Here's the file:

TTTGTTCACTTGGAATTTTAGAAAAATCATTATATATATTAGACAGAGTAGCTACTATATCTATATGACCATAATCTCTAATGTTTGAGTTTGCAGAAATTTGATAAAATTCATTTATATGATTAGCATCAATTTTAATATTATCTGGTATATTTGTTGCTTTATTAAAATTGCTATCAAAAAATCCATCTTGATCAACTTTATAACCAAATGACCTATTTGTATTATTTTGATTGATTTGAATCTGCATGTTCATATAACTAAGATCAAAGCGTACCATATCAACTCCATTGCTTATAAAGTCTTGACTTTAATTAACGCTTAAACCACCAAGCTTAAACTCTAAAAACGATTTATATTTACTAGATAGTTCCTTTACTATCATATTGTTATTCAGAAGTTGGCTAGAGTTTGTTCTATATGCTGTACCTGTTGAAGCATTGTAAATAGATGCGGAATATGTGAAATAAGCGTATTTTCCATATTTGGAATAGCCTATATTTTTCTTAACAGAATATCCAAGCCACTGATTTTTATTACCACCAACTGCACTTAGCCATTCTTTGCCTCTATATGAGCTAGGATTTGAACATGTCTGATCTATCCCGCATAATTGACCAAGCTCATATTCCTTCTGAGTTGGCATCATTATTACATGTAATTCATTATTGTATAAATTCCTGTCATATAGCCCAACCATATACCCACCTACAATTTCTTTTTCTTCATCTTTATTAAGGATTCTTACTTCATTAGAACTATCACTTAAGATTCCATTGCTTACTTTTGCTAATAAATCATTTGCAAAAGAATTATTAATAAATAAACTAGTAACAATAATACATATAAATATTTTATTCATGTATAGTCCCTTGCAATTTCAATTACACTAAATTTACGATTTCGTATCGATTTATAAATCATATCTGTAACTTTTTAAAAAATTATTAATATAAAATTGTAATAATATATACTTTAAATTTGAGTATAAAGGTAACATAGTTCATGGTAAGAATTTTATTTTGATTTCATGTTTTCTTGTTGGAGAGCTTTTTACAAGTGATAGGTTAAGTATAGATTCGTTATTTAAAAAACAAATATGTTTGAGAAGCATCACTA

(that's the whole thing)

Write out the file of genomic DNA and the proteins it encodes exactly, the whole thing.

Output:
TTTGTTCACTTGGAATTTTAGAAAAATCATTATATATATTAGACAGAGTAGCTACTATATCTATATGACCATAATCTCTAATGTTTGAGTTTGCAGAAATTTGATAAAATTCATTTATATGATTAGCATCAATTTTAATATTATCTGGTATATTTGTTGCTTTATTAAAATTGCTATCAAAAAATCCATCTTGATCAACTTTATAACCAAATGACCTATTTGTATTATTTTGATTGATTTGAATCTGCATGTTCATATAACTAAGATCAAAGCGTACCATATCAACTCCATTGCTTATAAAGTCTTGACTTTAATTAACGCTTAAACCACCAAGCTTAAACTCTAAAAACGATTTATATTTACTAGATAGTTCCTTTACTATCATATTGTTATTCAGAAGTTGGCTAGAGTTTGTTCTATATGCTGTACCTGTTGAAGCATTGTAAATAGATGCGGAATATGTGAAATAAGCGTATTTTCCATATTTGGAATAGCCTATATTTTTCTTAACAGAATATCCAAGCCACTGATTTTTATTACCACCAACTGCACTTAGCCATTCTTTGCCTCTATATGAGCTAGGATTTGAACATGTCTGATCTATCCCGCATAATTGACCAAGCTCATATTCCTTCTGAGTTGGCATCATTATTACATGTAATTCATTATTGTATAAATTCCTGTCATATAGCCCAACCATATACCCACCTACAATTTCTTTTTCTTCATCTTTATTAAGGATTCTTACTTCATTAGAACTATCACTTAAGATTCCATTGCTTACTTTTGCTAATAAATCATTTGCAAAAGAATTATTAATAAATAAACTAGTAACAATAATACATATAAATATTTTATTCATGTATAGTCCCTTGCAATTTCAATTACACTAAATTTACGATTTCGTATCGATTTATAAATCATATCTGTAACTTTTTAAAAAATTATTAATATAAAATTGTAATAATATATACTTTAAATTTGAGTATAAAGGTAACATAGTTCATGGTAAGAATTTTATTTTGATTTCATGTTTTCTTGTTGGAGAGCTTTTTACAAGTGATAGGTTAAGTATAGATTCGTTATTTAAAAAACAAATATGTTTGAGAAGCATCACTA